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Explore the Most-Read Irish Authors

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Just in time for St. Patrick’s Day, a student-specific research tool has ranked the 10 most-read Irish authors.

Online research firm Questia compiled the list based on the use of the authors’ books in a series of libraries. The list includes a variety of literary types from a diverse range of time periods. Poets, playwrights and prose writers are all included.

 So don a fisherman’s sweater, fire up some corned beef and consider exploring one or more of these Irish authors in class:

10 - Oliver Goldsmith:  An Anglo-Irish writer and poet, Goldsmith is well-known for his novel The Vicar of James JoyceWakefield as well as numerous poems.  He is also thought to be the source of the phrase “goody two-shoes.” 

9 - Sean O’Casey:  One of the first Irish playwrights to write about the Dublin working class, O’Casey was involved in groups such as the Gaelic League and the Irish Republican Brotherhood which represented the interests of unskilled laborers. 

8 - Brian Friel:  Hailed by the English-speaking world as “the universally accented voice of Ireland,” Friel’s career as a dramatist has generated classic plays such as “Philadelphia, Here I Come!” and “Dancing at Lughnasa.”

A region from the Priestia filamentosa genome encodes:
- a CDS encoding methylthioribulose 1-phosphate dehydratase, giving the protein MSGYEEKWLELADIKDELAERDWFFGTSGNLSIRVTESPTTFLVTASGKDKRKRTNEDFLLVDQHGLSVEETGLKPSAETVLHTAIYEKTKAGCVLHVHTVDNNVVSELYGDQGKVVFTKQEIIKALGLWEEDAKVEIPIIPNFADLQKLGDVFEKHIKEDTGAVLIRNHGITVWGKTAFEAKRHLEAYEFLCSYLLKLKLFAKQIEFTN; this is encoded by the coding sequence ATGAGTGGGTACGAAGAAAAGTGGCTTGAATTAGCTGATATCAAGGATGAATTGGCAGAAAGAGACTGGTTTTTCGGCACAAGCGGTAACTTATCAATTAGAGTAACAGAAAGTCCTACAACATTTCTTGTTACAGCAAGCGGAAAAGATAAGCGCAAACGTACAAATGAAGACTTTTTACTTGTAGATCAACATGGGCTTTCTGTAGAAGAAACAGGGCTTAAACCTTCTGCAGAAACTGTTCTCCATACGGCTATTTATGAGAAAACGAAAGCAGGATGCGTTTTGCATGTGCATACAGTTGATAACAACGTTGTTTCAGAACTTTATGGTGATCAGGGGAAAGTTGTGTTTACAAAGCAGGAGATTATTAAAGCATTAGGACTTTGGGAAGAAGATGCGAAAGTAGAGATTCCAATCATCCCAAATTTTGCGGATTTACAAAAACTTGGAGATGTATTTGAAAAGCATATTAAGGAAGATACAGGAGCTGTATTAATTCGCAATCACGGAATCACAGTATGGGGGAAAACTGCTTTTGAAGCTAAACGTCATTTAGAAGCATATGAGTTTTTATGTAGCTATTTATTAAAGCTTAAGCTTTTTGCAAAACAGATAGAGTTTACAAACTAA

7 - Edmund Burke:  An Irish statesman, author, orator, political theorist and philosopher, Burke has generally been viewed as the founder of modern conservatism as well as a representative of classic liberalism. 

6 - Jonathan Swift:  Although portions of his work were published under aliases or anonymously, Swift is considered the foremost prose satirist in the English language.  In fact, he is known for being a master of two styles of satire—Horatian and Juvenalian. 

5 - Samuel Beckett:  Widely regarded as one of the most influential writers of the 20th century, Beckett’s works often offered a bleak tragicomic outlook on human nature, coupled with gallows humor. 

4 - C.S. Lewis:  A novelist, poet, academic medievalist, literary critic and essayist, Lewis is known for both his fictional and non-fictional pieces. His works have been translated into more than 30 languages and have sold millions of copies. 

3 - George Bernard Shaw:  A playwright, Shaw wrote more than 60 plays throughout his life. He examined social problems such as education, marriage, religion, government, health care and class privilege through his work, incorporating comedy into the stark themes. 

2 - Oscar Wilde:  Wilde may be remembered for his career as a playwright, but the writer’s only novel, The Picture of Dorian Gray, has become a classic reference in the mainstream media. 

1 - James Joyce:  An Irish novelist and poet, Joyce was one of the most influential writers among the modernist avant-garde of the early 20th century. He is best known for his work Ulysses, in which he parallels the events of Homer’s Odyssey using a variety of literary styles.

 


Article by Jason Tomaszewski, EducationWorld Associate Editor
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